President of the Australian Medical Association, Dr Steve Hambleton says the federal government has to do much more for Indigenous health - "There is a long way to go."
On Saturday May 26 at the AMA National Conference the AMA Aboriginal and Torres Strait Islander Health Report: Progress to Date and Challenges that Remain was released.
The report summarises the recommendation of the AMA Indigenous Health Report Cards over the past ten years and analyses the major government measures related to the recommendations that have been implemented.
Dr Hambleton said that the audit report demonstrates evidence of a greater government commitment to Aboriginal and Torres Strait Islander health in recent years with new programs and increased funding however "that there is still much more to do to close the gap in health inequalities."
"“The track record has been varied over the decade, but there has been building momentum in recent years,” Dr Hambleton said.
“In 2008, COAG made a commitment to close the gap in life expectancy between Aboriginal peoples and Torres Strait Islanders and other Australians."
“Broad goals to close the gap were set out, mainly in primary health care, along with general program objectives. To support these commitments, Australian governments undertook to provide $1.6 billion over four years."
“This funding better reflects the genuine needs in Aboriginal and Torres Strait Islander health and must continue beyond 2013, when the National Partnership Agreement on Indigenous Health Outcomes expires."
“There is recognition of the important role of the Aboriginal community-controlled health sector and a modest boost to the workforce for Aboriginal and Torres Strait Islander health. This will improve with the implementation of the National Aboriginal and Torres Strait Islander Health Workforce Strategic Framework 2011-2015."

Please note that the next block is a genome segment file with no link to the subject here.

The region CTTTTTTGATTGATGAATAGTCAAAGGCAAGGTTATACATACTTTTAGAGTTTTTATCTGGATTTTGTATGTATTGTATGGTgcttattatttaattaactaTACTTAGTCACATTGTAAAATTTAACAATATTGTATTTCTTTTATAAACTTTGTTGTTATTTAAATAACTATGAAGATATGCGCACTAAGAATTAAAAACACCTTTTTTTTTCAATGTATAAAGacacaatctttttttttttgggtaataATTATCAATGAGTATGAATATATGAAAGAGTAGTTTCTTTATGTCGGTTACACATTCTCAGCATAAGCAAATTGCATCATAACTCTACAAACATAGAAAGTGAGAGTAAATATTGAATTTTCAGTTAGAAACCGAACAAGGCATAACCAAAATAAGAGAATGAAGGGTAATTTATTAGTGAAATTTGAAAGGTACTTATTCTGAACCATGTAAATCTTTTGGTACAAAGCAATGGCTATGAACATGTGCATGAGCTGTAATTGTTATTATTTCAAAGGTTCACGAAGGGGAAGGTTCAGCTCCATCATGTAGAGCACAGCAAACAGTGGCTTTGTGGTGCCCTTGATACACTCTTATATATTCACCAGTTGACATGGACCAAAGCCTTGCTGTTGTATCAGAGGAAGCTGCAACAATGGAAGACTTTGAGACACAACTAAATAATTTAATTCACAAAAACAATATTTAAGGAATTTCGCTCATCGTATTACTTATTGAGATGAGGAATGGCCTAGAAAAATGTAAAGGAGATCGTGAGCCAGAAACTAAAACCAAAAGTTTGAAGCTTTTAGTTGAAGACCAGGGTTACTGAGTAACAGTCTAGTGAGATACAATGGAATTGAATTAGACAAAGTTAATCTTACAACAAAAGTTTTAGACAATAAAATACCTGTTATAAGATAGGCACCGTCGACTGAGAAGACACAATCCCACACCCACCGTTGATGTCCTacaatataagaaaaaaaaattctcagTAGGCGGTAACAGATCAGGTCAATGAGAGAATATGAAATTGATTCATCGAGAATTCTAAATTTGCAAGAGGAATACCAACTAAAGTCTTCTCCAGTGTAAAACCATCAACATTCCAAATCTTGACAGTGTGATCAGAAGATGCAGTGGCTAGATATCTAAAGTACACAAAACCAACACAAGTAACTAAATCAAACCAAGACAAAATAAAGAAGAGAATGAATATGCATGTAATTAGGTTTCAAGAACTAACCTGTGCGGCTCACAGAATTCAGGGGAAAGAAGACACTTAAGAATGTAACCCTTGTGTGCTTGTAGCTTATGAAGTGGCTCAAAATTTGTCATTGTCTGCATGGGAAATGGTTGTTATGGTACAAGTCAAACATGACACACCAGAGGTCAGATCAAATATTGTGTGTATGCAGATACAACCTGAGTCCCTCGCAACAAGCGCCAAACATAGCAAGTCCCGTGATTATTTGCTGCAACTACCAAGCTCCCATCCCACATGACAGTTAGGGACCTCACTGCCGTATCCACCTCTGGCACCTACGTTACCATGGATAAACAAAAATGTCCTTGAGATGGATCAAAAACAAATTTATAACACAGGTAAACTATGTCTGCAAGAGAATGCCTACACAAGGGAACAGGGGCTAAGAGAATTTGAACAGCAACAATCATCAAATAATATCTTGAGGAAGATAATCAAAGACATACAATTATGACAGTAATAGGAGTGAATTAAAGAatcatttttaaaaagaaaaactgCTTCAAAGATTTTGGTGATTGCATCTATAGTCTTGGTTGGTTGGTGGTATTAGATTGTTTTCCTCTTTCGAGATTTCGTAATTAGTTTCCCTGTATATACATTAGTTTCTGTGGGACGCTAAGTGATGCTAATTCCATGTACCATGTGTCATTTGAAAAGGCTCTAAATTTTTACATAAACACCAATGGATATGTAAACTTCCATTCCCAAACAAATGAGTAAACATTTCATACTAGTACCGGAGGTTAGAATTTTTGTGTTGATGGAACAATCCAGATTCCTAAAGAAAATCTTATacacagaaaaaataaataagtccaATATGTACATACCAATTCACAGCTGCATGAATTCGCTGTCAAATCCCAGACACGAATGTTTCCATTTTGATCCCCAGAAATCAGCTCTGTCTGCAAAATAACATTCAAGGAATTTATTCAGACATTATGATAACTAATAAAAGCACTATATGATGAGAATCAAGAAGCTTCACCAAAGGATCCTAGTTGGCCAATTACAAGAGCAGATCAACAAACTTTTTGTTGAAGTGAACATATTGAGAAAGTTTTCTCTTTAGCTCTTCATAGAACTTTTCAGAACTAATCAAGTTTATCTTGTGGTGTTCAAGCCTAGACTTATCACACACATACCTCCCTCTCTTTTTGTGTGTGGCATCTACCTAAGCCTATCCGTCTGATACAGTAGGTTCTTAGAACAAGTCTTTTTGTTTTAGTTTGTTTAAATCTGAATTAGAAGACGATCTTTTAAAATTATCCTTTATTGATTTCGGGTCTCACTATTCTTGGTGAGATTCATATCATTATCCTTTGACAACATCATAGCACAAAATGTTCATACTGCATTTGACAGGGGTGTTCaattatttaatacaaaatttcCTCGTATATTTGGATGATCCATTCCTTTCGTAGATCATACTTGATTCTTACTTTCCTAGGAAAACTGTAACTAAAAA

“We also welcome the formation of the National Aboriginal and Torres Strait Islander Health Equality Council and the current process for drafting the National Aboriginal and Torres Strait Islander Health Equality Plan."
“Overall, there has been significant recent progress, but many challenges remain,” Dr Hambleton said.
Key findings of the audit report included the injection of funding into primary care for Aboriginal and Torres Strait Islander health through the COAG National Partnership Agreements is welcome and significant. However Dr Hambleton said this level of funding must be sustained after the expiry of these agreements in 2013 if the gap is to be properly closed.
Dr Hambleton said there must be a significant primary care services workforce and the development of a high quality workforce of and for Aboriginal and Torres Strait Islander health. He said greater emphasis must be given to building the capacity of Aboriginal community-controlled health services.
Similarly to others past and present he said a great deal more needs to be done to reduce Aboriginal peoples' incarceration rates and to stop the cycle of offending and particularly to young people.
He slammed punitive measures to health improvement and measures that demean and stigmatising Aboriginal peoples such as the signs proscribing alcohol and pornography and that these punitive measures fail to contribute to healing. He has called on the government to "abandon these approaches."
He slammed the poor track record of engagement and consultation by the government with Aboriginal and Torres Strait Islanders in the planning and implementation of national solutions to their health problems. However, he said this may be beginning to change "particularly through the formation of the National Congress of Australia's First Peoples and the advisory roles given to the National Aboriginal and Torres Strait Islander Health Equality Council."
The AMA Audit Report can be found at http://ama.com.au/aboriginal-reportcards/auditreport-2012
The AMA Report Cards on Aboriginal and Torres Strait Islander Health can be viewed at http://ama.com.au/aboriginal-reportcards